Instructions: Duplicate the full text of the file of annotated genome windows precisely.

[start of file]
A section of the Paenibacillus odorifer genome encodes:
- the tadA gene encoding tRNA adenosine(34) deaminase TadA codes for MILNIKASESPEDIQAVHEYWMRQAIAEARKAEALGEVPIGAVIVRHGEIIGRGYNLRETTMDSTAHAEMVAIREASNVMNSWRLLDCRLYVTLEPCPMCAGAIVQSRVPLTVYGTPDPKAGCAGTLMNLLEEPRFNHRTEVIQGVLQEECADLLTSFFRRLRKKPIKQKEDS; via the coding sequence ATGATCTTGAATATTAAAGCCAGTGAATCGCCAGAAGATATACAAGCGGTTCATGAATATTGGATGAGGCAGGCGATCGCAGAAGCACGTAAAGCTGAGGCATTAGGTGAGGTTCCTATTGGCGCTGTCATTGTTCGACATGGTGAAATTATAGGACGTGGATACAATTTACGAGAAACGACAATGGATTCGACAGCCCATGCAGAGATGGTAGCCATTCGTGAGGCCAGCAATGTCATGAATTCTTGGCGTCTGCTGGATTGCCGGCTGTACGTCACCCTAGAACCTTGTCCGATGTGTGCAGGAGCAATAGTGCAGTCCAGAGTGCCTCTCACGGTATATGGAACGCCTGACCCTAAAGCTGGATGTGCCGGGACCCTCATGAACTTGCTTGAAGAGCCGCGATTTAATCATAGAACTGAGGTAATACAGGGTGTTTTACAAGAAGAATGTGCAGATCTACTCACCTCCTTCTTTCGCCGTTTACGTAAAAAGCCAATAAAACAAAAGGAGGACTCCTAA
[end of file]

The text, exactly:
A section of the Paenibacillus odorifer genome encodes:
- the tadA gene encoding tRNA adenosine(34) deaminase TadA codes for MILNIKASESPEDIQAVHEYWMRQAIAEARKAEALGEVPIGAVIVRHGEIIGRGYNLRETTMDSTAHAEMVAIREASNVMNSWRLLDCRLYVTLEPCPMCAGAIVQSRVPLTVYGTPDPKAGCAGTLMNLLEEPRFNHRTEVIQGVLQEECADLLTSFFRRLRKKPIKQKEDS; via the coding sequence ATGATCTTGAATATTAAAGCCAGTGAATCGCCAGAAGATATACAAGCGGTTCATGAATATTGGATGAGGCAGGCGATCGCAGAAGCACGTAAAGCTGAGGCATTAGGTGAGGTTCCTATTGGCGCTGTCATTGTTCGACATGGTGAAATTATAGGACGTGGATACAATTTACGAGAAACGACAATGGATTCGACAGCCCATGCAGAGATGGTAGCCATTCGTGAGGCCAGCAATGTCATGAATTCTTGGCGTCTGCTGGATTGCCGGCTGTACGTCACCCTAGAACCTTGTCCGATGTGTGCAGGAGCAATAGTGCAGTCCAGAGTGCCTCTCACGGTATATGGAACGCCTGACCCTAAAGCTGGATGTGCCGGGACCCTCATGAACTTGCTTGAAGAGCCGCGATTTAATCATAGAACTGAGGTAATACAGGGTGTTTTACAAGAAGAATGTGCAGATCTACTCACCTCCTTCTTTCGCCGTTTACGTAAAAAGCCAATAAAACAAAAGGAGGACTCCTAA